Self assessment for individual taxpayers was first introduced in Malaysia for the 2004 year of assessment. This change from the previous official assessment system to self assessment has redefined the roles and responsibilities of both taxpayers and tax administrators in Malaysia. In particular, self assessment has placed the onus on individual taxpayers, both salary and wage earners and the self-employed, to voluntarily and correctly determine their own tax liabilities.
The level of voluntary compliance achieved under self assessment was expected to be influenced not only by taxpayers’ ability to understand the compliance requirements of the income tax law, but also by their behaviour in relation to a range of economic, fiscal, psychological and sociological factors. In this context, the main objective of this research was to investigate the influence of the introduction of self assessment on the compliance behaviour of individual taxpayers in Malaysia. In addition, the research sought to identify the causes (such as ‘tax knowledge’, ‘tax structure features’, ‘financial constraints’ and ‘attitudes towards tax’) that may influence taxpayers’ compliance behaviour; and the nature of their influence, in relation to the introduction of self assessment in Malaysia. Demographic variables (such as age, gender, level of education and ethnic background) were also investigated to provide another dimension (as moderating variables) to the analysis of compliance behaviour. Six research questions were developed to address the objectives of the research.
A mixed method design comprising two quantitative research methods (survey and experiment) and one qualitative research method (case study) was conducted concurrently in three phases. The findings derived were triangulated via a cross-method analysis to address the six research questions.
The findings revealed that the introduction of self assessment had had a positive influence on individual taxpayers’ compliance behaviour. This was attributed to individual taxpayers having a greater awareness of the change in their responsibilities as a result of self assessment, and that this in turn led to an improvement in their tax knowledge. As there was no prior comparable empirical evidence available in relation to the impact of the introduction of self assessment on tax compliance behaviour, this research finding is an important contribution to existing knowledge on the compliance behaviour of individual taxpayers.
Based on the findings of the research, it was found that tax knowledge had significant effects on the compliance behaviour of individual taxpayers. The lack of tax knowledge did cause numerous errors in tax returns prepared and furnished by individual taxpayers, resulting in unintentional non-compliance by some and over compliance by others. Tax structure features showed reasonably strong effects on taxpayers’ compliance behaviour. Empirical evidence revealed that fear of being tax audited and penalised had also indirectly influenced individual taxpayers’ compliance decisions. Thus it is concluded that individual taxpayers were sensitive to the two tax structure features, namely tax audit and penalty, while the effect of the tax rates on their compliance behaviour was marginally less significant.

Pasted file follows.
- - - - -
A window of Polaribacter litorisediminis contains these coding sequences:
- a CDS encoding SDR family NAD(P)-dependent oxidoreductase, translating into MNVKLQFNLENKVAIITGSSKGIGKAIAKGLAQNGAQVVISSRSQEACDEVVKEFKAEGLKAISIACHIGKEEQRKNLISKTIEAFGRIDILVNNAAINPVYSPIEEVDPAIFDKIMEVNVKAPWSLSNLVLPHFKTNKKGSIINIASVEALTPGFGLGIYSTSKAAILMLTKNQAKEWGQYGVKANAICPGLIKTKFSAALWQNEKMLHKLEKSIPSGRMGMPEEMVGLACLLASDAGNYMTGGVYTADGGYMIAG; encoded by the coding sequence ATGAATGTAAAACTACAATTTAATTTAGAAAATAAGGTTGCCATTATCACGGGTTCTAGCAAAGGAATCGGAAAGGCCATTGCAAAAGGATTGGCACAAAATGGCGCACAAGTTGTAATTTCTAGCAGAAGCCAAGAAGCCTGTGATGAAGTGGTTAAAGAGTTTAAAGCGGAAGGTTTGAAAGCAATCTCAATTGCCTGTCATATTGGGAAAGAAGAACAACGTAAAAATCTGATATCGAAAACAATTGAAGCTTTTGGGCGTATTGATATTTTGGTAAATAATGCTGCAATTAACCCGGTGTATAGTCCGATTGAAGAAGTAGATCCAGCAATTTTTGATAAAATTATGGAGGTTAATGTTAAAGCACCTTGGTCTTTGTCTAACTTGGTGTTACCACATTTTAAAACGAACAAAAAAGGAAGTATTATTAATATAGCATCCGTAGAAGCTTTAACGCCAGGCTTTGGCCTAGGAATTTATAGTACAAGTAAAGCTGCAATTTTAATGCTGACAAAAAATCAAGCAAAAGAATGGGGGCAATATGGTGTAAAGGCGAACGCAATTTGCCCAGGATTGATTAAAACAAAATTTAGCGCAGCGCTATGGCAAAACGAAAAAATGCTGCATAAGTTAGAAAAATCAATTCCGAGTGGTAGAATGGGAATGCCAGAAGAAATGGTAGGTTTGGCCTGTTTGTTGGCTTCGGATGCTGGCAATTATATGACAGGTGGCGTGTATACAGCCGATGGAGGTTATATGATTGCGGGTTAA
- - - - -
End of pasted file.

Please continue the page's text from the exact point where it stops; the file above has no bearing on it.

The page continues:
Financial constraints were found to have more direct and strong influence on the compliance behaviour of self-employed taxpayers. The issue of financial constraints was not of major concern among the salary and wage earners under the self assessment regime. However, as the tax rates imposed on individual taxpayers in Malaysia are relatively low as compared to some other countries (such as those in Australia and New Zealand), and coupled with relief and rebates available, individual taxpayers could be paying very minimal taxes.
In terms of attitudes towards tax, two prominent findings emerged from the survey and the case study. Firstly, taxpayers’ attitudes, in terms of confidence in handling their tax affairs, did have a positive impact on their compliance behaviour. Secondly, taxpayers’ attitudes towards the tax system, the tax administration and tax officers had negative effects on their compliance decisions. In contrast to the effects of financial constraints, these findings on attitudes towards tax appeared to be only affecting the compliance behaviour of individuals who were salary and wage earners.
Finally, in the multi-ethnic society of Malaysia, this research revealed evidence of the different needs of ethnic groups in relation to tax education, how they manage their tax affairs, how the tax structure features as well as how their attitudes towards tax had affected their decision to comply. This research also revealed evidence of the different compliance behaviour of the two categories of taxpayers (i.e. the salary and wage earners and the self-employed) in respect of the reporting compliance pertaining to three different types of income (i.e. taxable income, exempted income and casual income).
Arising from the findings of this research, several policy implications were identified. The findings demonstrated that in formulating strategies to enhance voluntary compliance, it is important for the relevant authorities to be aware of, understand and appreciate individual taxpayers’ compliance behaviour and the need to render tax education services.